Finding the way: Physics student looks to the sky for research goals
Physics student Brittany Howard looks to the night sky (and a Chilean observatory) to chart her research goals.
Brittany Howard says one of her favorite pastimes is sitting in her backyard with her dad and looking up at the sky.
“We’ve been looking at the stars as long as I can remember, at least since I was 5,” said Howard, a junior physics major with an astronomy minor. “I was curious about what was up there.”
And now Howard has a better idea of what she was looking at during those stargazing sessions.
“It’s funny because the more I learn, the more questions I have. It seems like there is never enough information,” she said with a laugh.
Howard, who spends her Wednesdays helping out in University of Michigan-Dearborn’s Observatory for public viewing times, said she came to campus unsure of her post-college calling.
That is, until she met Will Clarkson, assistant professor of astronomy.
“I thought about the medical field or physics,” she said. “But then I met Professor Clarkson, and he talked about the joys and wonder of space. He was so excited that it was contagious. It’s something I’ve always really liked, but didn’t know what I could do with that until he got me involved with research. I now know what I want to do—in fact, I have my next 10 years tentatively planned.”
Her goal is to be an astrophysicist. And she’s laying the groundwork now.
Assisting Clarkson and other researchers from institutions like the Harvard-Smithsonian Center for Astrophysics and UCLA, Howard is conducting research on mapping the Milky Way Bulge to gain new insights into the galaxy’s formation history.
“We are hopeful that the map will ultimately unlock some of the deepest mysteries about the formation of our own galaxy, and therefore help us understand galaxy formation throughout the universe,” Clarkson said.
Earlier this year, Howard completed a competitive undergraduate internship to study and conduct research at Chile’s Cerro Tololo Inter-American Observatory (CTIO), a division of the National Optical Astronomical Observatory. She was one of six students selected nationally.
Clarkson said Howard is an excellent example of the kind of research student the university likes to attract.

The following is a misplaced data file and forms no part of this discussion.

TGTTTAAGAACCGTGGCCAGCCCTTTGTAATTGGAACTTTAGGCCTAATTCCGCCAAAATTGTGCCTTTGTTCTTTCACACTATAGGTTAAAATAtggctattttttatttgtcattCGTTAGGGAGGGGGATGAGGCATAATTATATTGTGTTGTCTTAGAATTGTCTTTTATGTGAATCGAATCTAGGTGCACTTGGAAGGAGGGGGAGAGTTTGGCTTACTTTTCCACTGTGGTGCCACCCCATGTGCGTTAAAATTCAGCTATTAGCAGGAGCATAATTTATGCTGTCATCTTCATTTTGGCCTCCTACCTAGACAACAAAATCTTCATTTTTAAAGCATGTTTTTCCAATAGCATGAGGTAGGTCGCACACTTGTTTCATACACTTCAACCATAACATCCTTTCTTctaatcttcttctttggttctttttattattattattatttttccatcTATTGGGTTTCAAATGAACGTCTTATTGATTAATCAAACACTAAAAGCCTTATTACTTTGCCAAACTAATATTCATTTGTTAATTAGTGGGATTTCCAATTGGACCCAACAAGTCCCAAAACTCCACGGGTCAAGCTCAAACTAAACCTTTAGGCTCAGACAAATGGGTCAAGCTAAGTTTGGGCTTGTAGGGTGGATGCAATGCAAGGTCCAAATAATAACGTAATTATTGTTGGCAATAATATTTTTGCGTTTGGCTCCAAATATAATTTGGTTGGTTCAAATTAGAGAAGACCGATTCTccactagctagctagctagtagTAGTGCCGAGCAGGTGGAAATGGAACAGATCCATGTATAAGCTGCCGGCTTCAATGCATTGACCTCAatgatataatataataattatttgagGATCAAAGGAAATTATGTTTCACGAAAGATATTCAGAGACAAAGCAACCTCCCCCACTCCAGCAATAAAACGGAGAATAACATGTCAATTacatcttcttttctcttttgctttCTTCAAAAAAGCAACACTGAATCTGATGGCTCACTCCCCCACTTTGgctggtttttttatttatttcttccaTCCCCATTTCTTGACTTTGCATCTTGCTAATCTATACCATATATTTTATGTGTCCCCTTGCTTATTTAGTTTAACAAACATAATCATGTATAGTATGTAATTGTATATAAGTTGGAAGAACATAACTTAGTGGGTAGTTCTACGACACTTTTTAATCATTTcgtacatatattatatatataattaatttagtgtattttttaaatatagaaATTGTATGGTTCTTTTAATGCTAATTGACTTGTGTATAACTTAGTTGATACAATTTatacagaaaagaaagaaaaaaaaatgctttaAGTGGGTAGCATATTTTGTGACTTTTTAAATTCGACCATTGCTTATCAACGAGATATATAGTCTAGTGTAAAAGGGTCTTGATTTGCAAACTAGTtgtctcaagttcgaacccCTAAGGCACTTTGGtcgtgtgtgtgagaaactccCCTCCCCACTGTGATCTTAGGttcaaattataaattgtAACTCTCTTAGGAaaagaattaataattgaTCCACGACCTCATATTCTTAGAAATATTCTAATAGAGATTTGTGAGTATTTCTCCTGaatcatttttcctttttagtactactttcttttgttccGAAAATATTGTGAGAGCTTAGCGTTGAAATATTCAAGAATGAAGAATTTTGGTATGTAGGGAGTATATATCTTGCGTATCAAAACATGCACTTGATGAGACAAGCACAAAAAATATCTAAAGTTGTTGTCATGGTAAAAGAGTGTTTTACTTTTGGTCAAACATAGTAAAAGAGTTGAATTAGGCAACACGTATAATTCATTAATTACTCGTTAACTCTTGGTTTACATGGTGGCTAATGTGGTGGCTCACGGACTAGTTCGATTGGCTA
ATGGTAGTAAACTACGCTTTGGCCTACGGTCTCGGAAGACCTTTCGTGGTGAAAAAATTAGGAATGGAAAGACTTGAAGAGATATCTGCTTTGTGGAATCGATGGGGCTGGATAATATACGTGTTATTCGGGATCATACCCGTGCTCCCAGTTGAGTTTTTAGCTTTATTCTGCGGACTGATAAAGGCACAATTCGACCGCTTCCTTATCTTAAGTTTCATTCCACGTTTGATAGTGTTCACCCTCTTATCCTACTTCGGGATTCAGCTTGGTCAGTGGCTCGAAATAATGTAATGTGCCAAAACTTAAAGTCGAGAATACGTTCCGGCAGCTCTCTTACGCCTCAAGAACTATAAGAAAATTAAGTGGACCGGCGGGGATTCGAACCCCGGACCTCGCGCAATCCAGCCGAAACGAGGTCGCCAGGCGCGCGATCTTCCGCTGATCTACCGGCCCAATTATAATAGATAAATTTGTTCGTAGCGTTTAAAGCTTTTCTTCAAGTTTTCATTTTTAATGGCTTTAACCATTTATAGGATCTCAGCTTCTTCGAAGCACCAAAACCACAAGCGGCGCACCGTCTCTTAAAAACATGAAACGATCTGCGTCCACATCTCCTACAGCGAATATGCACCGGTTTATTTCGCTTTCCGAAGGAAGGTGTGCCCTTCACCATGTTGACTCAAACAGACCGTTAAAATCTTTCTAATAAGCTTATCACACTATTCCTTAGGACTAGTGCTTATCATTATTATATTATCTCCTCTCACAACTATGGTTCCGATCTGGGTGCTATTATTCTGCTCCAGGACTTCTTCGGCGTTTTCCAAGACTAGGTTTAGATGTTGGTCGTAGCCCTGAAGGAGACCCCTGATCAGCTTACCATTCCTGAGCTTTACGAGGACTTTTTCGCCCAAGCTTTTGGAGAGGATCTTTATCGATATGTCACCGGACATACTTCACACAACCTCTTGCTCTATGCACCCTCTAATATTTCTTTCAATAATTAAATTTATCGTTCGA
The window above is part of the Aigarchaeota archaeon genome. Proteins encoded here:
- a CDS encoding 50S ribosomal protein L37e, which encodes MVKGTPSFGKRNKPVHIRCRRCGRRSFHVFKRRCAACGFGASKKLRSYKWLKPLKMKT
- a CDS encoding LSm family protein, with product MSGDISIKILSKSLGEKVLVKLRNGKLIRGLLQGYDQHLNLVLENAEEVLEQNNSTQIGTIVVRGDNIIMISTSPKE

“She combines a deep interest in the inner workings of the universe with the determination and tenacity necessary to succeed in frontier scientific investigation,” he said. “When applying [for the internship], she had already developed experience in astronomical data analysis through her work with our astronomy research group here at UM-Dearborn.”
While at CTIO, Howard conducted research, participated in weekly group research meetings, attended seminars and colloquia and learned about astronomical instrumentation and telescope design.
She’s since been back to CTIO twice to continue the Milky Way mapping research. The collaboration she has joined has proposed a further set of observations at CTIO, which, if approved, would take place in summer 2016.
“Before the internship, I had never really traveled. But now I’ve been to Chile three times in six months,” said Howard, saying that in Chile the Milky Way is so clear in the sky that it’s used like a compass. “Every time I go, I become more and more sure. These experiences have solidified what I want to do.”
To Howard, the research goes even beyond her personal goals. It’s helping her add to something even bigger.
“What we’re doing with the Milky Way hasn’t been done before. Thanks to Professor Clarkson, I’m contributing to the base of human knowledge. That’s a pretty amazing feeling.”
And, for those stargazing nights, Howard said she hopes to one day have her dad get out of the backyard and travel with her to Chile.
“It’s absolutely breathtaking,” she said of the Chilean clear nights. “I really want him to see it too. I know we’ll both just stare at the sky for hours.”Brittany Howard has traveled to Cerro Tololo Inter-American Observatory in Chile several times to do research and help map the Milky Way. Behind her is a Blanco 4m Telescope with a Dark Energy Camera (DECam) attachment.